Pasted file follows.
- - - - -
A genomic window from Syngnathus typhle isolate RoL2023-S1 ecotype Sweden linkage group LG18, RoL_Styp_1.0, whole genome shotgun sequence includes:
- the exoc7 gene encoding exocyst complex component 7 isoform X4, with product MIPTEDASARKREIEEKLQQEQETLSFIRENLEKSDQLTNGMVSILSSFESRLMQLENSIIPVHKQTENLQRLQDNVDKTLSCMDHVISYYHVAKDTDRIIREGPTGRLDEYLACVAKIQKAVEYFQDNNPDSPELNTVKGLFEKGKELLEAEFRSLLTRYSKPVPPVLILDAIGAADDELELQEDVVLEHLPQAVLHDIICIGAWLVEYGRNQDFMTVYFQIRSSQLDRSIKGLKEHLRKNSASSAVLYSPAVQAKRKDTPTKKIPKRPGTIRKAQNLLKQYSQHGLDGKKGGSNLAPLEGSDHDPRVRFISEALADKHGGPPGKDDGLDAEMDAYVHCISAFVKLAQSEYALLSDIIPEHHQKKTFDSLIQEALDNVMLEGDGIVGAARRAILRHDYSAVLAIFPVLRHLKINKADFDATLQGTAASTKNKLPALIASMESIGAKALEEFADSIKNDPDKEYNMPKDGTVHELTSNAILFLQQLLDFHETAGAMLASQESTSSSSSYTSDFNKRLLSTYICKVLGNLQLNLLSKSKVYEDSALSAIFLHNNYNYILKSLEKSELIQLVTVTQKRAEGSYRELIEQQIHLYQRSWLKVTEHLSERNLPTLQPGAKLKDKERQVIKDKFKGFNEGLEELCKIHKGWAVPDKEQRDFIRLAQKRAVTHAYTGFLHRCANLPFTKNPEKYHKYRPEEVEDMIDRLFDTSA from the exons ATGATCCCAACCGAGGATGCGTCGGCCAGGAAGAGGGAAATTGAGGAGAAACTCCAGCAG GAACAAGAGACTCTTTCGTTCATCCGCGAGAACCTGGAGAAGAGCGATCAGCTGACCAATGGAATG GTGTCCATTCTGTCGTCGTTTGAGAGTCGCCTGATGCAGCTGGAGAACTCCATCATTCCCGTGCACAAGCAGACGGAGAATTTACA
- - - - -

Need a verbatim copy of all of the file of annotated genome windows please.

A genomic window from Syngnathus typhle isolate RoL2023-S1 ecotype Sweden linkage group LG18, RoL_Styp_1.0, whole genome shotgun sequence includes:
- the exoc7 gene encoding exocyst complex component 7 isoform X4, with product MIPTEDASARKREIEEKLQQEQETLSFIRENLEKSDQLTNGMVSILSSFESRLMQLENSIIPVHKQTENLQRLQDNVDKTLSCMDHVISYYHVAKDTDRIIREGPTGRLDEYLACVAKIQKAVEYFQDNNPDSPELNTVKGLFEKGKELLEAEFRSLLTRYSKPVPPVLILDAIGAADDELELQEDVVLEHLPQAVLHDIICIGAWLVEYGRNQDFMTVYFQIRSSQLDRSIKGLKEHLRKNSASSAVLYSPAVQAKRKDTPTKKIPKRPGTIRKAQNLLKQYSQHGLDGKKGGSNLAPLEGSDHDPRVRFISEALADKHGGPPGKDDGLDAEMDAYVHCISAFVKLAQSEYALLSDIIPEHHQKKTFDSLIQEALDNVMLEGDGIVGAARRAILRHDYSAVLAIFPVLRHLKINKADFDATLQGTAASTKNKLPALIASMESIGAKALEEFADSIKNDPDKEYNMPKDGTVHELTSNAILFLQQLLDFHETAGAMLASQESTSSSSSYTSDFNKRLLSTYICKVLGNLQLNLLSKSKVYEDSALSAIFLHNNYNYILKSLEKSELIQLVTVTQKRAEGSYRELIEQQIHLYQRSWLKVTEHLSERNLPTLQPGAKLKDKERQVIKDKFKGFNEGLEELCKIHKGWAVPDKEQRDFIRLAQKRAVTHAYTGFLHRCANLPFTKNPEKYHKYRPEEVEDMIDRLFDTSA from the exons ATGATCCCAACCGAGGATGCGTCGGCCAGGAAGAGGGAAATTGAGGAGAAACTCCAGCAG GAACAAGAGACTCTTTCGTTCATCCGCGAGAACCTGGAGAAGAGCGATCAGCTGACCAATGGAATG GTGTCCATTCTGTCGTCGTTTGAGAGTCGCCTGATGCAGCTGGAGAACTCCATCATTCCCGTGCACAAGCAGACGGAGAATTTACA